I was in the elevator at work one morning with several fellow teachers. One of the teachers just happened to be pregnant with her first child. Another older teacher in the elevator felt the need to tell this pregnant woman that she had to make sure she didn’t neglect her husband when the baby came. The pregnant teacher didn’t ask for this piece of advice; nor did she ever suggest that she was looking for such advice. It may seem innocent enough and the older woman was most likely offering something she felt would be useful but it wasn’t her business! What is it about some people who feel that just because they know a little bit about you they can just come out and say things that are completely inappropriate, insensitive and not of their concern?

When I was engaged, my sister and I were having lunch with a couple of friends. These were not very close friends as we only see them about once a year. But why did one of them feel the need to ask me if I planned on having kids? Again, the question may seem innocent enough but starting a family, as I have come to understand it, is a very private conversation between the people in the relationship. If I had brought it up in conversation, well then that would have been different; the topic would have been open for discussion. But the fact that this was an emotional subject matter for me, I didn’t know how to answer it without it prompting any more painful questions about it. My sister came to the rescue and jokingly said, “She plans on having 12 babies!” And that did it! They continued on with the joke and I quietly listened and smiled until the joke wore itself out and the question was forgotten.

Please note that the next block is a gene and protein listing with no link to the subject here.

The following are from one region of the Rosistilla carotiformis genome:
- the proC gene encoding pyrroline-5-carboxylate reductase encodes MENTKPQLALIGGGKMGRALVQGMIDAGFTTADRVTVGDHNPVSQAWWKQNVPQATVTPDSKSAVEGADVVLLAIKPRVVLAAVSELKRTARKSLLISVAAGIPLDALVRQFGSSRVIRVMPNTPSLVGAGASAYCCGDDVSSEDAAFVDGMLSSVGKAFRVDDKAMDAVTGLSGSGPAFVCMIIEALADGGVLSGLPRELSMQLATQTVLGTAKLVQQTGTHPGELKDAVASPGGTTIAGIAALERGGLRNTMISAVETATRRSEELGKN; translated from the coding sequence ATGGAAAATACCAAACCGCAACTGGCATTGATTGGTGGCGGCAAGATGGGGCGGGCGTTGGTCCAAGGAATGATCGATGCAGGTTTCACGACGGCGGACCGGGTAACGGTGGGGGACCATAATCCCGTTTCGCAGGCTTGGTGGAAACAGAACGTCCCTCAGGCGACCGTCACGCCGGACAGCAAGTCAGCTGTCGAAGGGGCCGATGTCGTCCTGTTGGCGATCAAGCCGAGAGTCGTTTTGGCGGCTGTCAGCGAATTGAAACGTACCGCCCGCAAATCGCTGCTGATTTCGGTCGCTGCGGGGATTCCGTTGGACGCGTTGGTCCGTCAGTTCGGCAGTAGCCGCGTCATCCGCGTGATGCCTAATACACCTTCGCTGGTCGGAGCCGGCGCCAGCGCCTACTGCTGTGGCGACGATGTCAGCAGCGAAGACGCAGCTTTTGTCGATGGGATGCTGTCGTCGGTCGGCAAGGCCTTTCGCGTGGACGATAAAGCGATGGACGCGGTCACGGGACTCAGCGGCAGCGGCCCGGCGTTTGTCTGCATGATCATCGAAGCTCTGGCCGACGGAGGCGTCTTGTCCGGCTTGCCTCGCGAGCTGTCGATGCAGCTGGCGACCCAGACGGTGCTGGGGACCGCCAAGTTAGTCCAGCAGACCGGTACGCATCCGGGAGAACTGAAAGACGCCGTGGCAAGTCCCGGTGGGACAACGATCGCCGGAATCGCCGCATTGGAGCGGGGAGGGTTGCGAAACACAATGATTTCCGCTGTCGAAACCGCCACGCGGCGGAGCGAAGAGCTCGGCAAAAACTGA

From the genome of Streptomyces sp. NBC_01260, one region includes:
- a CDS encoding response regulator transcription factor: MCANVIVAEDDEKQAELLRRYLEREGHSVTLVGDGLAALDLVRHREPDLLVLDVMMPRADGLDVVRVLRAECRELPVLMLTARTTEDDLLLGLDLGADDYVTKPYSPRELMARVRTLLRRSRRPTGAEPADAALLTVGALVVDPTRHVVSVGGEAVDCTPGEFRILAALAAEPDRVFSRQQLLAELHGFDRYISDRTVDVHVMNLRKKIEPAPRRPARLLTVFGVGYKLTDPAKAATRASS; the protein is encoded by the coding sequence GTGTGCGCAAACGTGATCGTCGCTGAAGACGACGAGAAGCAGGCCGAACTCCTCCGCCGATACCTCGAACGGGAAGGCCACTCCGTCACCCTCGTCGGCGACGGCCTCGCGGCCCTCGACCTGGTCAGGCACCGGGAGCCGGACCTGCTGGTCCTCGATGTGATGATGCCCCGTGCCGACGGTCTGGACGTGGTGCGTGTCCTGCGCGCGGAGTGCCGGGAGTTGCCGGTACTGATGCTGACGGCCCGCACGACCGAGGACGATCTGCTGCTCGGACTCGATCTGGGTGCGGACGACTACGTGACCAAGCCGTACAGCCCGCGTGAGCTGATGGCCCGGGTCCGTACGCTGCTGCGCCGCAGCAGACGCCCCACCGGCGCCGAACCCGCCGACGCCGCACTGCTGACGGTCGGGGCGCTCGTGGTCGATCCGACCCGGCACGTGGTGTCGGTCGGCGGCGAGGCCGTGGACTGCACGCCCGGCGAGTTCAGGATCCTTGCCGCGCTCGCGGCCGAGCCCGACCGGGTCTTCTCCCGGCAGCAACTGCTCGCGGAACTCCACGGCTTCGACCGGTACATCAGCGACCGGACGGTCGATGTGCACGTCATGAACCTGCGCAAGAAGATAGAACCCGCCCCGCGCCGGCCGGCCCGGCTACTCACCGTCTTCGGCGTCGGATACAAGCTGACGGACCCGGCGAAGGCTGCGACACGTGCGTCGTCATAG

And yes, I have been guilty of the same transgression. Several years ago, one of my close friends had just gotten married to a beautiful woman of another race. Every time I saw my friend, I’d ask him when he and his new wife were going to have a baby. It was my curiosity about what the baby would look like that had me ask the question every time. I didn’t know that they had been trying for months and were so far unsuccessful. I know how painful it is to try to get pregnant, only to end up disappointed. And to have people constantly ask you about it when it is not even their business can very well worsen the pain. I was being very insensitive about something very private and personal that this person and his wife were going through. I only became aware of my thoughtlessness much later when I was going through my own experiences of people unintentionally being tactless.

Just recently, I went to visit my primary care physician for my yearly checkup and to discuss other concerns. Upon noticing that I had gained about seven pounds, she felt it was funny to call me a fatty, insinuating that I was so happy with my new husband that I let myself go. First of all, assuming my weight change is a result of my newly acquired status was extremely offensive to me. Secondly, I know I’m not fat, yet it still didn’t feel very good to hear that word coming from my own doctor to make light of my unwanted weight gain. Why did she think that was okay? I had to remind her that the complications with my medication for endometriosis was the reason why I gained weight despite my daily exercise routine. She seemed sympathetic, however her comment stayed with me.